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How to remove someone from a mortgage

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Pete Mugleston

Author: Pete Mugleston - Mortgage Advisor, MD

Updated: September 6, 2021

Removing someone from a mortgage

There are two elements to this: the mortgage and the legal work.

The legal process

The legal process is actually pretty straightforward, so long as all parties agree on what’s to happen. As with any mortgage application, the solicitors (conveyancers) will be involved to set up the legal charge with the lender, and those named party on the ownership set up on the Land Registry etc.

What you have to do: Not much, actually. As part of the mortgage application, you would simply let the mortgage advisor and solicitor know it’s a transfer of equity and the solicitors will send out the necessary title transfer documents with their normal remortgage pack for you to complete. There is usually an extra charge for this of a few hundred pounds, but you don’t usually need a different solicitor to the mortgage conveyancer (unless you want one), as they can do it all for you.

If all parties agree, it can take as little as a day to get approved and a full application in, if you have your documents ready.

If the person you want off the mortgage doesn’t agree, then really your options are a legal challenge, which can of course be costly for all, so is best avoided! Often this results in the property being sold, but at some point, one or both of you needs to compromise.

The mortgage process

The mortgage can also be surprisingly simple to sort. First you would review your current mortgage and determine whether it’s sensible to look to other lenders or stay with your current deal. If you are not tied in to a current deal, or if the repayment penalties make it worthwhile, then you should consider switching to another lender regardless – it could be far cheaper if you get a better rate elsewhere.

The process is much like a remortgage for a better deal, and involves a new application (even if you’re keeping the same mortgage), as the lender needs to assess that whoever remains on the mortgage is both creditworthy and can afford it on their own. The lender will need to know your current situation, current income and current credit history to ensure they’re lending responsibly.

They will credit score you, and usually ask for bank statements and payslips / self-employed proof of income (tax calcs, accounts etc.), and may even send someone out to re-value the property (new lenders are more likely to do this).

The process of applying with a different lender is not really any different than staying where you are, other than it can take slightly longer if they need to value the property.

If you’re approved, then happy days; the solicitors will send you the paperwork, and when all the docs are in and signed by you and the other parties being removed, they’ll let the lender know to complete. It can go through in a month if all is straightforward.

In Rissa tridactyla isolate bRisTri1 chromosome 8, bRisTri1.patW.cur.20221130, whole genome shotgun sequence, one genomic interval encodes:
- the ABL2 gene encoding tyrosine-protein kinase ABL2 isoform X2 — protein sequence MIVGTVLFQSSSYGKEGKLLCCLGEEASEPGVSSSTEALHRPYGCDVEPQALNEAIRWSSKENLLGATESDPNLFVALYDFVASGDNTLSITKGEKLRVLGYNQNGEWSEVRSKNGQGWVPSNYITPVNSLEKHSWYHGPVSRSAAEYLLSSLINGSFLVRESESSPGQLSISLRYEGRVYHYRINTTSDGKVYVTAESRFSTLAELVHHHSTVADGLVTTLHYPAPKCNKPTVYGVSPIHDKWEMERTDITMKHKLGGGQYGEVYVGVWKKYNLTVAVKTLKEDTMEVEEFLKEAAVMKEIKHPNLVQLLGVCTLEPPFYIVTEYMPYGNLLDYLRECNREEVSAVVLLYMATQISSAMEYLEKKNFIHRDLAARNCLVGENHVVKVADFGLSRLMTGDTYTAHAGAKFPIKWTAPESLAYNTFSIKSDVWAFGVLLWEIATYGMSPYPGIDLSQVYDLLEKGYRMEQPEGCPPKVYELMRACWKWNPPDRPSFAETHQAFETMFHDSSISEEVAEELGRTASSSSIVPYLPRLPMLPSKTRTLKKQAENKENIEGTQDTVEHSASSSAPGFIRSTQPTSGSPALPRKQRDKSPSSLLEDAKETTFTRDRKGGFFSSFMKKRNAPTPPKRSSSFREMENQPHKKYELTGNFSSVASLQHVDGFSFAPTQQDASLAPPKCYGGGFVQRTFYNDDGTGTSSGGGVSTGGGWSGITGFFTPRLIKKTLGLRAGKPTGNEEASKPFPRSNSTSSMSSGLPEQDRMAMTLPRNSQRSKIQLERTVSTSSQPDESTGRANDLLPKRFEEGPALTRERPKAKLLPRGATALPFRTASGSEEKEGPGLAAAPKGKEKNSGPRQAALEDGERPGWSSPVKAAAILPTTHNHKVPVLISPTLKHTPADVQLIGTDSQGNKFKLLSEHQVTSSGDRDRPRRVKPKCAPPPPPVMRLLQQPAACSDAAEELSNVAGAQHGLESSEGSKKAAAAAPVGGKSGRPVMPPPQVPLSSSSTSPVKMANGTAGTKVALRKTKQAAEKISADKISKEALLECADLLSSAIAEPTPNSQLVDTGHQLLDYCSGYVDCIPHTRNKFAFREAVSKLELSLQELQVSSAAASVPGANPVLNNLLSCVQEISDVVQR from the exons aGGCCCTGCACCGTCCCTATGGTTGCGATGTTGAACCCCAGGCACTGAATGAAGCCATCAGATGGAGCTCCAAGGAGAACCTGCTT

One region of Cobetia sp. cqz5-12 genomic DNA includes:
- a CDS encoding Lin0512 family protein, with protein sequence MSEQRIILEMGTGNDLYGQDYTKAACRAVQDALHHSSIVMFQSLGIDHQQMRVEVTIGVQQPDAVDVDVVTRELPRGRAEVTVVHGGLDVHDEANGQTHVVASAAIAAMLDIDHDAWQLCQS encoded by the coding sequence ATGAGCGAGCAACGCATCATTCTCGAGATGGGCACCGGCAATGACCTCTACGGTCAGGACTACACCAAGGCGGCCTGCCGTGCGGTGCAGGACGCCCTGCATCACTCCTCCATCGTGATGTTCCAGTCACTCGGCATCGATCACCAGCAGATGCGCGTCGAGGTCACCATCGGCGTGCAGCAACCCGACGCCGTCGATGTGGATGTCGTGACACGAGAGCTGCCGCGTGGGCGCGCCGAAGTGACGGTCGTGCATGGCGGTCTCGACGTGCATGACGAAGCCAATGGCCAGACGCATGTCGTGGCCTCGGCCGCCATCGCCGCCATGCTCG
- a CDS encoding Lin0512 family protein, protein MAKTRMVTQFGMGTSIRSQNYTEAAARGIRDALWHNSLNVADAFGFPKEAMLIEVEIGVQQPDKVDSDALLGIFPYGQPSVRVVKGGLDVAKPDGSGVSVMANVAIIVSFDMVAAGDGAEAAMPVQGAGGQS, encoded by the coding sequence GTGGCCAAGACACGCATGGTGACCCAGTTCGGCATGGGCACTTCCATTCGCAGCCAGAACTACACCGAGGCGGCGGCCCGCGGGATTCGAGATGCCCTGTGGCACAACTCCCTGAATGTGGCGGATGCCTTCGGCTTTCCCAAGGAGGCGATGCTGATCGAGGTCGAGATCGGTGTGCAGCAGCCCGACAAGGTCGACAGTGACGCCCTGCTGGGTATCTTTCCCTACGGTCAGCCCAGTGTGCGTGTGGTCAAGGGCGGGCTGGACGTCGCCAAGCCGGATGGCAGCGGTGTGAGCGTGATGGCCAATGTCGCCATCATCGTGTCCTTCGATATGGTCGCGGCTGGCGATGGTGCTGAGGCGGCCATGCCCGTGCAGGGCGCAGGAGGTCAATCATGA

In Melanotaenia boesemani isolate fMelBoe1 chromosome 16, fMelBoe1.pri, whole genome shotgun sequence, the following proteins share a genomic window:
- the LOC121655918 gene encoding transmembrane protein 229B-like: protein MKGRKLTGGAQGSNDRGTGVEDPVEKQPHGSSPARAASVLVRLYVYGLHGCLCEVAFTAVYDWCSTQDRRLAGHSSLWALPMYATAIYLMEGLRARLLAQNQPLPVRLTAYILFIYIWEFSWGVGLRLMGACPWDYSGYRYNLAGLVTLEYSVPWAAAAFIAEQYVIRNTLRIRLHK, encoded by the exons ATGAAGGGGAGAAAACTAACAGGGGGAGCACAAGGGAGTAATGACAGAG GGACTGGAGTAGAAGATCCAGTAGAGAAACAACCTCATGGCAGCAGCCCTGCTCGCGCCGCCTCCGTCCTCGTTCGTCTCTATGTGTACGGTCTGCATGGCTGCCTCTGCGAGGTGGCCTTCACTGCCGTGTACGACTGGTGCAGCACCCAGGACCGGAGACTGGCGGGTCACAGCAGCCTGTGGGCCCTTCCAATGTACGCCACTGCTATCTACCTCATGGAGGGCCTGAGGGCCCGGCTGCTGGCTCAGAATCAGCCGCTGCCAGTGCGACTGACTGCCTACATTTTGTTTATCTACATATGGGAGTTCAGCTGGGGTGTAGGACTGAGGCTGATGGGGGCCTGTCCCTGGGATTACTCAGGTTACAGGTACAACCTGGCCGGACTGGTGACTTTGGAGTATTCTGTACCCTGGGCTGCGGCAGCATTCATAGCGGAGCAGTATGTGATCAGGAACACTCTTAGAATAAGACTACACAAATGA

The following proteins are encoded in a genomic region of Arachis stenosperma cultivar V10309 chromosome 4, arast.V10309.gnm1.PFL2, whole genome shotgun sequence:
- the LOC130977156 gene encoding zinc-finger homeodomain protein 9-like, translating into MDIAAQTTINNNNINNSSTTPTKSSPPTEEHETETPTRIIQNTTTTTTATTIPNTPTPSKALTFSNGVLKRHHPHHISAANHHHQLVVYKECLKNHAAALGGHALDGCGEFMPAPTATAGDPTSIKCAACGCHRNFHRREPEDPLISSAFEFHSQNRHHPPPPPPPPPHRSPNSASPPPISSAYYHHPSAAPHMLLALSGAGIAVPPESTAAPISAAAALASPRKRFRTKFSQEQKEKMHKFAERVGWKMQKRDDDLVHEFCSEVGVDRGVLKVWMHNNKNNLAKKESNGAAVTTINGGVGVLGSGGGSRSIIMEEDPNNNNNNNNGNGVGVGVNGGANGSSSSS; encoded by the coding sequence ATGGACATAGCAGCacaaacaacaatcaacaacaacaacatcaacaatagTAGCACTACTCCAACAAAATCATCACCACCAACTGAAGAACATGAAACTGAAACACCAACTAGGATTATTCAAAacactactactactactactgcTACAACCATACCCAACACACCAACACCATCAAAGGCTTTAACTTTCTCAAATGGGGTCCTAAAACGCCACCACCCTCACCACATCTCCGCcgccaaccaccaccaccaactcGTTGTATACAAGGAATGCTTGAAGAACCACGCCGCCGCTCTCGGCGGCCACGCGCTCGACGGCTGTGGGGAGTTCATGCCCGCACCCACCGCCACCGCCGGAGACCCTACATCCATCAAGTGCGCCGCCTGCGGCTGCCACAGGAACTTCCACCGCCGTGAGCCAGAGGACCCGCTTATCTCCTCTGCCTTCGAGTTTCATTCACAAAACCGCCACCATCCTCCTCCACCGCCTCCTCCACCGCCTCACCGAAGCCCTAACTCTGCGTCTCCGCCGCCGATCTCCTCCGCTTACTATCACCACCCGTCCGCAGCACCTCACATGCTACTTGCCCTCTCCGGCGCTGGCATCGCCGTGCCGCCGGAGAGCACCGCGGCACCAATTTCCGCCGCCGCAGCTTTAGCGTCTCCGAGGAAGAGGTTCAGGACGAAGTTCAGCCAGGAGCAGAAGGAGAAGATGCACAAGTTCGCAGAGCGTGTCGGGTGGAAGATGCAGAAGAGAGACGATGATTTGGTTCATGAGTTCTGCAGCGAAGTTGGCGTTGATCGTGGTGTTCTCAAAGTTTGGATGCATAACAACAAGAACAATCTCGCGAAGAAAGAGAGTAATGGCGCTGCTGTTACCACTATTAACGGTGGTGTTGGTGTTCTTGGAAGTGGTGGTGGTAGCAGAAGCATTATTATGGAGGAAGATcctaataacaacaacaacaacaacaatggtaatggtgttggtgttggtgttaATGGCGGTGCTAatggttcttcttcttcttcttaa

If you are declined by your current lender (usually this is due to credit score or affordability, i.e. your income is not deemed acceptable or enough to pay the mortgage on your own), then don’t panic; there may be other lenders who are happy to offer you the mortgage – remember all lenders are different and some are much more generous than others (lending up to and over 5x income in certain circumstances). You’ll have the best chance getting advice from a mortgage expert, who knows the market and specialist areas to help (make an enquiry and we’ll get you to one!).

Whether it’s through divorce, death or a change in your personal circumstances, when it comes to removing a name from a joint mortgage in the UK, you’ll need to complete a transfer deed.

It is possible to remove a name from a joint mortgage and add a new wife, husband or partner to the mortgage as part of the same Transfer of Equity, if someone else is joining the mortgage, of course.

Important

If you are buying someone out, and need to raise more money this is a great opportunity to find a new deal, and maybe even reduce your monthly mortgage payments making it more manageable to afford on your own.

I want to remove somebody from the mortgage without buying out

The main thing to remember is that you can remove someone from your mortgage without buying them out (so long as they agree!), and the lender approves it. It really depends on the setup of the ownership – most property is owned jointly as “joint tenants” in industry jargon, meaning you both own it all, so essentially any equity in the property would be shared equally (or however you agree if different to this).

Some are setup as “tenants in common”, where you would have already agreed who owns what percentage of any equity (you’d probably know if you’d done this, but it’s worth checking with the solicitor who set it up). Either way, if you have agreed to it, it can be done relatively easily.

The process is a simple “transfer of equity”, and the solicitor you use will just send paperwork out to you both to sign – it takes about a month, maybe more depending on the lender you use. You will need to reapply for the mortgage in your own name (or with someone else if adding someone else, too), so the lender can check it’s affordable and they’re happy with you as sole owner.

Important

If you decide to sell the property, one of you could still port the mortgage to a new property, which would keep the same deal with the same lender and avoid any repayment penalties.

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How can I get my name taken off a joint mortgage in the UK?

There are a number of ways of getting out of a joint mortgage:

  • Ask your partner to buy you out
  • Sell the property and split the proceeds (if any)
  • Ask your partner if they would agree to taking over the joint mortgage
  • If your partner agrees, you can sell your share to a third party
  • Contact your lender and ask if they will remove you from the mortgage (your partner would need to demonstrate that they could service the loan)